For several years, I had the pleasure of writing articles on book and print culture for Design Observer. I’m taking the opportunity to flesh out some of those articles into teaching moments.
The first lesson involves The Art and Craft of Pochoir.
My obsession began with the work of a certain Monsieur Séguy.
Read up on my search for his identity here: https://designobserver.com/feature/insect-men/38887
Now, with that mystery solved, let’s look at some other resources that relate to the art of pochoir.
Perhaps the most famous artist book produced using the pochoi technique is La Prose du Transsiberien with text by Blaise Cendrars and images by Sonia Delaunay.
[Section of La Prose du Transsiberien by Blaise Cendrars and Sonia Delaunay, from the Beinecke Library digital library]
A multimedia exhibition on La Prose was created to celebrate to copy in the Reva and David Logan Collection of Illustrated Books at the Legion of Honor Museum in San Francisco:
Educator and printmaker, Kitty Marryat, did extensive work on the history of the production of La Prose, documenting it in her blog:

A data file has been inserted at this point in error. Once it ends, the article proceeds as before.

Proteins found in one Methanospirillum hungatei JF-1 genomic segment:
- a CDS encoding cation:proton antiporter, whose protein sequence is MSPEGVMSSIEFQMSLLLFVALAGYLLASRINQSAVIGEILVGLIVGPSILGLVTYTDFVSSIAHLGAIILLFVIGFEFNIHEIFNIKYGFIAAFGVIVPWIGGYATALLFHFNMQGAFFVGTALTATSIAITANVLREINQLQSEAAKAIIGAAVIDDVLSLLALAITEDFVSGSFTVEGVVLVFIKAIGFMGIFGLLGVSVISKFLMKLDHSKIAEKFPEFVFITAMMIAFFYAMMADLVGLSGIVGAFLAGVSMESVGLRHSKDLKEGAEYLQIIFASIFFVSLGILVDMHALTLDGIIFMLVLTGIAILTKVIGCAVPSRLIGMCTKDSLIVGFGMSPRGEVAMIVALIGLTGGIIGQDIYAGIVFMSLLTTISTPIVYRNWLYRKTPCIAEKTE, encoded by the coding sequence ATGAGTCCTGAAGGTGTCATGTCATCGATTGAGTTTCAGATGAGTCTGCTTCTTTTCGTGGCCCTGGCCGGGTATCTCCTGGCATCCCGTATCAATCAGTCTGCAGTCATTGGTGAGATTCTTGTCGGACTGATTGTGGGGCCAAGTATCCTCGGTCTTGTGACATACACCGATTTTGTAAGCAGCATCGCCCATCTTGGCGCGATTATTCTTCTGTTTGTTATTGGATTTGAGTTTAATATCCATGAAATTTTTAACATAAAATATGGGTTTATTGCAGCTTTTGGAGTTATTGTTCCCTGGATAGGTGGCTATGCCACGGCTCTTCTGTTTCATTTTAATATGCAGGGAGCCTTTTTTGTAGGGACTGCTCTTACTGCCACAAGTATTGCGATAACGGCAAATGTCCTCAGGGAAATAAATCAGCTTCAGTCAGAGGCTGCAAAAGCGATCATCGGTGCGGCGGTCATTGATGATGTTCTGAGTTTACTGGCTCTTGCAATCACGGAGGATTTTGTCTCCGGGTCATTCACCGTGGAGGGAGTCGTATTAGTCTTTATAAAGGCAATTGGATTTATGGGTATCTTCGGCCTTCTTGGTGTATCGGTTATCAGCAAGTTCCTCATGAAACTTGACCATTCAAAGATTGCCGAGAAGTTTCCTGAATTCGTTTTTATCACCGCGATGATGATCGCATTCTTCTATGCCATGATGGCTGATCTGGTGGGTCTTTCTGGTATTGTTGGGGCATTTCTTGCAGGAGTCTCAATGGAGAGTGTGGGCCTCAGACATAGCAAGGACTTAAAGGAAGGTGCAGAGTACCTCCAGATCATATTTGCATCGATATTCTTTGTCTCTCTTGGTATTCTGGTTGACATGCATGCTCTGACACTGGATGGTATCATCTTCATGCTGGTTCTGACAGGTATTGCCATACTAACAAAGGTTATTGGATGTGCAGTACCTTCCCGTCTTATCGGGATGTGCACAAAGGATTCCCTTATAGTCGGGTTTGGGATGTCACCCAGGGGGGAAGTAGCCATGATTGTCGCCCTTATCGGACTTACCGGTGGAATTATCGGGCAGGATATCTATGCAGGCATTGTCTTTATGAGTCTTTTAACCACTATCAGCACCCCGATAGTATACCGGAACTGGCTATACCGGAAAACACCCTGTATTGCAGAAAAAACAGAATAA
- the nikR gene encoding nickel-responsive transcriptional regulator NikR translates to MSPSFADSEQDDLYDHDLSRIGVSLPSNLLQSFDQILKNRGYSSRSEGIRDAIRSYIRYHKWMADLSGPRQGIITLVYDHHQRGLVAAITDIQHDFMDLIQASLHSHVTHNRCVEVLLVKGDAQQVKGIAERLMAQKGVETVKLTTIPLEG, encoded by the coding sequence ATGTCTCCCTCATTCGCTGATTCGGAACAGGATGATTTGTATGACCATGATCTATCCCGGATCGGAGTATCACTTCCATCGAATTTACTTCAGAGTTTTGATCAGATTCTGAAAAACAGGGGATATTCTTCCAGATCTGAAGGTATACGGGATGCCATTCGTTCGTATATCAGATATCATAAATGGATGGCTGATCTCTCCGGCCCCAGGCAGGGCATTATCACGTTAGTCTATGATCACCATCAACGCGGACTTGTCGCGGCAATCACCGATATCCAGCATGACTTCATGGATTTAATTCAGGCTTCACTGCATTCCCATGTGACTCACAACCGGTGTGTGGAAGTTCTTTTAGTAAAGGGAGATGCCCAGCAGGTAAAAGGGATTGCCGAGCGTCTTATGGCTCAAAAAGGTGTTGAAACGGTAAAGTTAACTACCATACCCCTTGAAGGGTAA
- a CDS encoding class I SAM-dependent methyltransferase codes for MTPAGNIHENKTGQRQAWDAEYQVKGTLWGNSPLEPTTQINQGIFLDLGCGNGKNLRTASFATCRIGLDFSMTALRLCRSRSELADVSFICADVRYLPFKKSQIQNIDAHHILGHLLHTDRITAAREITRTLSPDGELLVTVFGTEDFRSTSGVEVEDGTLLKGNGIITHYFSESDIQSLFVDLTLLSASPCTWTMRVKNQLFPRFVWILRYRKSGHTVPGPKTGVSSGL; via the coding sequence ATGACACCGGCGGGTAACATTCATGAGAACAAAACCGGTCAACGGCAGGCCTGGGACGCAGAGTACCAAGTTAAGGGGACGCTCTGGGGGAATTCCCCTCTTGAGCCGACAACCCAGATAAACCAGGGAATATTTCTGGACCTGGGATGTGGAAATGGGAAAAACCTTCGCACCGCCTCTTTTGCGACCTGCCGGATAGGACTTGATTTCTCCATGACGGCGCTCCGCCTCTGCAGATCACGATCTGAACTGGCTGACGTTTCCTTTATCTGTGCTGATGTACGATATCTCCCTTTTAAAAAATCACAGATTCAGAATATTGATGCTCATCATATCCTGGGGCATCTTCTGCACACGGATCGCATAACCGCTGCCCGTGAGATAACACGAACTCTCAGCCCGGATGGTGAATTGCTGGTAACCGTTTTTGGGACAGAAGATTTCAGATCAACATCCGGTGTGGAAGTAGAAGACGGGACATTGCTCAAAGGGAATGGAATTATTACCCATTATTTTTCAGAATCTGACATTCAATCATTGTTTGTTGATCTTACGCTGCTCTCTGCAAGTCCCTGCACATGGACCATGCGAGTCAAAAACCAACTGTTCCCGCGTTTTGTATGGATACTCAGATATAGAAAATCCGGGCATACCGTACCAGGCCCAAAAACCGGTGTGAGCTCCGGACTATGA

The only surviving commercial pochoir workshop in Europe is Atelier Coloris in Ploubazlanec, France:
A contemporary fine press that creates pochoir illustrations is Shanty Bay Press in Ontario:
[Pochoir from Still Life published by Shanty Bay Press, from the Shanty Bay website]
The collector, Paul Zwartkruis, created a website, POCHOIRWORLD, to explain the process and share information, focusing on fine art application, especially the work of Pablo Picasso:
Pochoir was a popular method for illustrating fashion, especially for designs by Paul Poiret.
The image database of the Victoria and Albert Museum has many scanned illustrations by Georges Lepape showing dresses by Poiret, along with quite a few other fashion and design-related images:
[Fashion plate from Les Choses de Paul Poiret vues par Georges Lepape, in the collection of the Victoria and Albert Museum]
EXAMPLES of pochoir-illustrated books in Beinecke Library’s collection include:
Pierre Lecuire’s Cortège: http://hdl.handle.net/10079/bibid/37866
Images available from the Boston Athenaeum: https://cdm.bostonathenaeum.org/digital/collection/p13110coll7/id/109
Blaise Cendrars’ La Fin du Monde, with illustrations by Fernand Léger: http://hdl.handle.net/10079/bibid/9939287
Images available here: https://brbl-dl.library.yale.edu/vufind/Search/Results?lookfor=%221998+%…
And items in the collection of the Yale University Art Gallery: https://artgallery.yale.edu/collection/search/pochoir
[Print by Mikhail Larionov of Le paon (The Peacock Mechanical Costume) from the Yale University Art Gallery]